Window 2000 and Windows 98 Second Edition both implement WFP and side-by-side DLLs. Windows NT 4.0 and Windows 95 folks will need to upgrade if they want this protection. See "Implementing Side-by-Side Component Sharing in Applications" for a thorough discussion of private DLLs.

My Attack on DLL Hell

Because a significant percentage of our support calls involve DLL Hell, I decided to write a tool that would put the burden of analysis on the computer instead of a support engineer. The result is the DLL Universal Problem Solver (DUPS) package, which is fully documented with complete source code in my Microsoft Knowledge Base article Q247957: "SAMPLE: Using the DUPS Package to Resolve DLL Compatibility Problems."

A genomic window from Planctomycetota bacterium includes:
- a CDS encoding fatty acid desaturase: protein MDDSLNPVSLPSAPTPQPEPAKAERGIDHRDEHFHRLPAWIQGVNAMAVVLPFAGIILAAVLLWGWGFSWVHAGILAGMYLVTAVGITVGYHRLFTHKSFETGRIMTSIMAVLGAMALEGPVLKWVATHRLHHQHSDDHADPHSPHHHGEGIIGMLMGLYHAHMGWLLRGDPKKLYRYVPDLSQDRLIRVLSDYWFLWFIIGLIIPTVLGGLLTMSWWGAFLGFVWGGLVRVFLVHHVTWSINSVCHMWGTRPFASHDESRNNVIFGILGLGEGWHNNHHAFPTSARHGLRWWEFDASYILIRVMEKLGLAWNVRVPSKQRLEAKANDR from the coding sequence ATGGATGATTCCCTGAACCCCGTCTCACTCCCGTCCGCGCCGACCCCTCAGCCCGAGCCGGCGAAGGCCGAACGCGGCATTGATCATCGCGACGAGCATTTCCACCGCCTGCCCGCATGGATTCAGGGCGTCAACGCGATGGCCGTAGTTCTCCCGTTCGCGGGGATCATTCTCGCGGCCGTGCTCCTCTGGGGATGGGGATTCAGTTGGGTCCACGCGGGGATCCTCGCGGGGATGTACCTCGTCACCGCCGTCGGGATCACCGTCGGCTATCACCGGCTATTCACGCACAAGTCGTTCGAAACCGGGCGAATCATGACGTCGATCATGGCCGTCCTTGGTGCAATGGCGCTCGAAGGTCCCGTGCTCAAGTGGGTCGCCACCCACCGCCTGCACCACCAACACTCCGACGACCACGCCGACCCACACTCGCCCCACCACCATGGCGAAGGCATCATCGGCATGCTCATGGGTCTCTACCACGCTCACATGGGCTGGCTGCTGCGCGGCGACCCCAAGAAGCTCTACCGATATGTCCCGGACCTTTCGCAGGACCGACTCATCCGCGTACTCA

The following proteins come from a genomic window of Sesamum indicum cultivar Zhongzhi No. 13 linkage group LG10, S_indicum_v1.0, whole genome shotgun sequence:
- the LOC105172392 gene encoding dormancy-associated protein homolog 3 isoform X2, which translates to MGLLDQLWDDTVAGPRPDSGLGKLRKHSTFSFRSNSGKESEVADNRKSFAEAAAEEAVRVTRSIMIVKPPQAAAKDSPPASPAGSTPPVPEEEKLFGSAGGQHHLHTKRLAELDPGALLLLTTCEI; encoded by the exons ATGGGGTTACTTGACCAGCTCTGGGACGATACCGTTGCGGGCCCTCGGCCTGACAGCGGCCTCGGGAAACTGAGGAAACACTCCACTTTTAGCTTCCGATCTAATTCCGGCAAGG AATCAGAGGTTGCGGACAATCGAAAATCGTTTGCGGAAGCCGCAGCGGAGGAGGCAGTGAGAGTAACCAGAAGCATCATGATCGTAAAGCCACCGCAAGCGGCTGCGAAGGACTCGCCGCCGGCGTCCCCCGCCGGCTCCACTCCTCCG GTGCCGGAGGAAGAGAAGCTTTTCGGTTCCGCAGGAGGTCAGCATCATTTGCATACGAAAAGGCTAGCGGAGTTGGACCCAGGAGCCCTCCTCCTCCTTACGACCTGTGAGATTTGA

The DUPS package can be used on a single computer or used to track the DLL history of every DLL on the network. It runs on Windows 95, Windows 98, and Windows 2000, and in its simplest mode has no dependencies. The DUPS package consists of the three C++ utilities and a Visual Basic viewer, detailed as follows:

C++ data-producing server components

To audit all the DLLs on a network, install the Dlister and Dcomp images on a shared drive available to all networked machines. From the command prompt on any Windows NT machine, create an "at" job to schedule the DLL auditing. I paste the following text in a command window on each Windows NT box I want to audit:

at 3:15 /every:M,T,W,Th,F \\manic2\\DllHell\Dlister.exe